After one year on the job, Ryan Grigson is looking pretty good.
The Colts made the playoffs with an 11-5 record just one year removed from a 2-14 reason, the surprise success of the year. With over $40 million in cap room this past offseason, the Colts look primed to build sustained success not unlike that of the Manning/Polian era.
However, the team is not to that level yet, and it’s really not even close.
But Indianapolis did make progress so far this offseason, improving the team via free agency. The Colts replaced a few horrific starters (like Winston Justice, Tom Zbikowski, Cassius Vaughn, etc.) with average or above-average players (like Gosder Cherilus, LaRon Landry and Greg Toler), thus strengthening their roster (even if they overpaid on some contracts).
So without any glaring weaknesses on the starting lineup (aside from Mike McGlynn), what is Ryan Grigson’s next step?
While there are a few different things that still need to happen, the most important step is for Grigson to draft or find some elite talent for the team.
Depth is great and necessary, but every great franchise has elite talent that propels them to a championship.
It starts at quarterback, of course, but every team over the last few years has had great talent at other positions as well. The Patriots of the day had great talent on defense as well as offensive line, then added elite talent at tight end and wide receiver in later years. The Steelers have had great pass rushers and guys like Troy Polamalu. The Manning Colts had Wayne and Harrison on the outside along with guys like Dallas Clark, Freeney, and Mathis.
Teams need to have elite playmakers on both sides of the ball. The Colts have a guy in Andrew Luck who looks to fill that role at quarterback for years to come, but nobody else really fits the bill. Wayne and Mathis are declining, although they may have a year or two left of solid “star” play left in them. But long-term stars need to be found.
Nobody on the offensive line really fits that bill, unless Cherilus’ 2012 is just the beginning of a long stretch of elite pass blocking. The rest of the Colts' offensive skill players are very good role players at best. On defense, Vontae Davis and Greg Toler have a chance to be a very good pair, but neither has shown themselves to be in the upper echelon.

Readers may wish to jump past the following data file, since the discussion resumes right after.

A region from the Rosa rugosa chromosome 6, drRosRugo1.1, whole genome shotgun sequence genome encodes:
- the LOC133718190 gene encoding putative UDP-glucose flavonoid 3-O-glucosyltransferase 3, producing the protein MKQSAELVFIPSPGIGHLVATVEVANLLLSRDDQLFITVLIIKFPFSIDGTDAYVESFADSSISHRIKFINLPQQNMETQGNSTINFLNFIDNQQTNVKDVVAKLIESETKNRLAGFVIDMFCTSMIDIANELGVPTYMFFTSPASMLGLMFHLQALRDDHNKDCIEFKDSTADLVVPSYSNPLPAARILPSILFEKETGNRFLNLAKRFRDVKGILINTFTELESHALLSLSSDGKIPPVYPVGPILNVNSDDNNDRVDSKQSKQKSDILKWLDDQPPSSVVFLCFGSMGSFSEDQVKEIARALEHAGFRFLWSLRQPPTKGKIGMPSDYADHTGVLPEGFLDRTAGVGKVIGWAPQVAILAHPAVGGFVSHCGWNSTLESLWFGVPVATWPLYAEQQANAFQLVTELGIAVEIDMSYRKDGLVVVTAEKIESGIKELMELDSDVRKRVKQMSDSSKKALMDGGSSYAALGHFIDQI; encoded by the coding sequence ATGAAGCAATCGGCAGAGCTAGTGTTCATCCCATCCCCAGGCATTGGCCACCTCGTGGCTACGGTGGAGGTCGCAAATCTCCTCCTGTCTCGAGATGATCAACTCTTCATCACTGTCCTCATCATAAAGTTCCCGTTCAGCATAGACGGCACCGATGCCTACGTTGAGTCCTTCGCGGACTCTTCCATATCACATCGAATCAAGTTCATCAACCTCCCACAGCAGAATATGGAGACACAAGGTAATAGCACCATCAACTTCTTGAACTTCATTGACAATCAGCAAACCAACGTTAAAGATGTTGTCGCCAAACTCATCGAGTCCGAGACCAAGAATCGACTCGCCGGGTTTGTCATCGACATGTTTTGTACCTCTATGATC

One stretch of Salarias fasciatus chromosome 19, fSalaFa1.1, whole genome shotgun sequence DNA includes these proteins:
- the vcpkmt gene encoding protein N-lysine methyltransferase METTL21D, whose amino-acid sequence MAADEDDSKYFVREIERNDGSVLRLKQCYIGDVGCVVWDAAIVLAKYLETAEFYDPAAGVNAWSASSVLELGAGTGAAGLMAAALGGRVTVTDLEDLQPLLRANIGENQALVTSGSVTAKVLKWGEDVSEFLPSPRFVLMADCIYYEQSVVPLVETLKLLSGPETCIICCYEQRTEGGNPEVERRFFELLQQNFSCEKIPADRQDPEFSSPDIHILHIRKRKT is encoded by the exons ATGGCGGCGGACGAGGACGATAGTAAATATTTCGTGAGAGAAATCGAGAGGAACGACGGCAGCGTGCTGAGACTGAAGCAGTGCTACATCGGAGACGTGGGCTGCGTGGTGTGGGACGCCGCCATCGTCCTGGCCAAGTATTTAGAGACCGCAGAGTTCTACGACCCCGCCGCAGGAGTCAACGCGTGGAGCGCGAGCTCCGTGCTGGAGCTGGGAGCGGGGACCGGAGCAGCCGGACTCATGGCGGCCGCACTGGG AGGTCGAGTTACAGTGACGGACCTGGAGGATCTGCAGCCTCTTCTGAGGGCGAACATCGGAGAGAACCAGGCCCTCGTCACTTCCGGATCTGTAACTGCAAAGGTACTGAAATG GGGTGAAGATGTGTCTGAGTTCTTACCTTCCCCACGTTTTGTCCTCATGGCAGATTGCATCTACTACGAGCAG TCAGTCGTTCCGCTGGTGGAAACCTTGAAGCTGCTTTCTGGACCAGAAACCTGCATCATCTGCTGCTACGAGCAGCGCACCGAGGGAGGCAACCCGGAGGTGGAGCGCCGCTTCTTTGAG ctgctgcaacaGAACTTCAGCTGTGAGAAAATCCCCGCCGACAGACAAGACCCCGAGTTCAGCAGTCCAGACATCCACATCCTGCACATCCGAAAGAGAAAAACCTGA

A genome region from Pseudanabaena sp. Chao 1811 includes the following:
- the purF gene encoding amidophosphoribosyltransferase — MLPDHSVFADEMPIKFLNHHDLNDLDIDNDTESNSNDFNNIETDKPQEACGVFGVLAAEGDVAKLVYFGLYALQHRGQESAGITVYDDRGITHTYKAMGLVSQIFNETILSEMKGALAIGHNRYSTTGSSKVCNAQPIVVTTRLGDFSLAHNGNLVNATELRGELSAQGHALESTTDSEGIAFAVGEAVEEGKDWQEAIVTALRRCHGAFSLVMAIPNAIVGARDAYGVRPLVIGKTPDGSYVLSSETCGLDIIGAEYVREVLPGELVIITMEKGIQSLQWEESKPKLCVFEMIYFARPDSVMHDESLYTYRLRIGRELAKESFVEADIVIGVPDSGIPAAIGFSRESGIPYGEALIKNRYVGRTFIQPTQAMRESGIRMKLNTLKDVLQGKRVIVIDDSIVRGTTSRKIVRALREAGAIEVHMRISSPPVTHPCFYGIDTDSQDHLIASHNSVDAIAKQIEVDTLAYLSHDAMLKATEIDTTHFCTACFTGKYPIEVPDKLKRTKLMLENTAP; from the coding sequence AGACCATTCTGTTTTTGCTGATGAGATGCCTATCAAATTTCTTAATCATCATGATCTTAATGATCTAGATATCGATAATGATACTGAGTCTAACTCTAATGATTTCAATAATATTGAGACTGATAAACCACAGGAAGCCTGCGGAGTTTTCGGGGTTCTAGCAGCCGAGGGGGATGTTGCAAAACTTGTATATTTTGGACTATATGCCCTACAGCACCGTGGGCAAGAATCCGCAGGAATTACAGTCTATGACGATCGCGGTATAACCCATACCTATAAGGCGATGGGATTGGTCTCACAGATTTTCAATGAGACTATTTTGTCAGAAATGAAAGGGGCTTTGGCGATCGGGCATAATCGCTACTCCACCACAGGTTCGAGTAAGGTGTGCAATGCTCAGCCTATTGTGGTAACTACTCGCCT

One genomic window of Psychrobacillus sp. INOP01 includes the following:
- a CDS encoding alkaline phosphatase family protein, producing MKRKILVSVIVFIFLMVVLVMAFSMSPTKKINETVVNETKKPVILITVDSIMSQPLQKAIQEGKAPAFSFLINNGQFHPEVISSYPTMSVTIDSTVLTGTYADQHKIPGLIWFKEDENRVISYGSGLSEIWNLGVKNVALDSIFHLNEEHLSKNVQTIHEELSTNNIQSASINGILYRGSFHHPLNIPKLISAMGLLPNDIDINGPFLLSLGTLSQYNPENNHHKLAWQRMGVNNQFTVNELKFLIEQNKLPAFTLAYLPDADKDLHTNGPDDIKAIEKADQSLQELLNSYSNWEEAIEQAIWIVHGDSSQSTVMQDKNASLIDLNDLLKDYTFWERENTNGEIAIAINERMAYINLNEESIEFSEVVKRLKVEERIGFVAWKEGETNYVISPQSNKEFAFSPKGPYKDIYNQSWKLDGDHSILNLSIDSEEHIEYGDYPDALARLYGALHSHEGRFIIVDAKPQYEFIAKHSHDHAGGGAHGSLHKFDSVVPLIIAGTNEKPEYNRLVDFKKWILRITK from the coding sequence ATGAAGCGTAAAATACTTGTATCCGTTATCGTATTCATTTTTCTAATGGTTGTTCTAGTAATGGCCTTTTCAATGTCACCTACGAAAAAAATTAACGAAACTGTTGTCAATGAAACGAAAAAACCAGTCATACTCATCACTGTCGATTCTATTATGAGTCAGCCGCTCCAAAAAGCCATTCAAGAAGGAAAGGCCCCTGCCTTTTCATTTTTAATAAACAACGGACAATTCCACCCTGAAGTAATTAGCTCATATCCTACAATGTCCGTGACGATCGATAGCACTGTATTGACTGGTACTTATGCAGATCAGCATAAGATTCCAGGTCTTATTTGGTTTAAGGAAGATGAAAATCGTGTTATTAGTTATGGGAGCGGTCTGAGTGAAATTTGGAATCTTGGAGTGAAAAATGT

The one couple of players that have a shot at this, long-term, are the two tight ends, Coby Fleener and Dwayne Allen. If Fleener is more comfortable in Hamilton’s scheme, as I expect him to be, he’ll have a big jump in production. Allen already had a fantastic rookie year, and if he improves as a receiving weapon he’ll be a star very quickly.
But the Colts need to find elite talent somewhere in the draft, which is what great drafting teams do.
So, while the Colts likely would get the most value out of this year’s draft by trading down from their first pick, the benefit to keeping their first is that they have a much better chance of finding elite talent if they hang on to it.
It’s also the reason why I’ve proposed drafting guys like Desmond Trufant or Jonathan Cyprien. The starting lineup in the secondary is decent with Landry and Toler added to the list, but the Colts need to add a difference maker.
Other options I see as potential stars at that spot are wide receivers like Keenan Allen or DeAndre Hopkins, or possibly a defensive lineman such as Datone Jones.
The Colts had little chance to do this via free agency, with Andy Levitre, Mike Wallace and maybe a guy like Paul Kruger (although that has more bust potential than elite potential in my opinion).
So, the draft is where it is. The problem Grigson has now is the same one that eventually caught up to Bill Polian: it's hard to find elite talent in the draft when you're consistently drafting at a low position. Fortunately for Polian, he was able to find elite talent early in guys like Reggie Wayne, Dallas Clark, Robert Mathis, etc.
Who has the best chance of being an elite talent long term for the Colts?
Grigson is going to need to find someone like that in the 2013 draft. It may not show up right away, but there needs to be a player who can develop into that. Mathis wasn't an elite player right away. Neither was Wayne or Clark. The Colts don't need an elite player in 2013, necessarily. But they do need one in 2014, 2015, and beyond, when players like Wayne and Mathis move on.
So, as I stated in my case for Jonathan Cyprien, there's nothing wrong with drafting a player who won't start right away if he has the potential to be a difference maker in the long run.
Those difference makers are the ones that propel you to championships.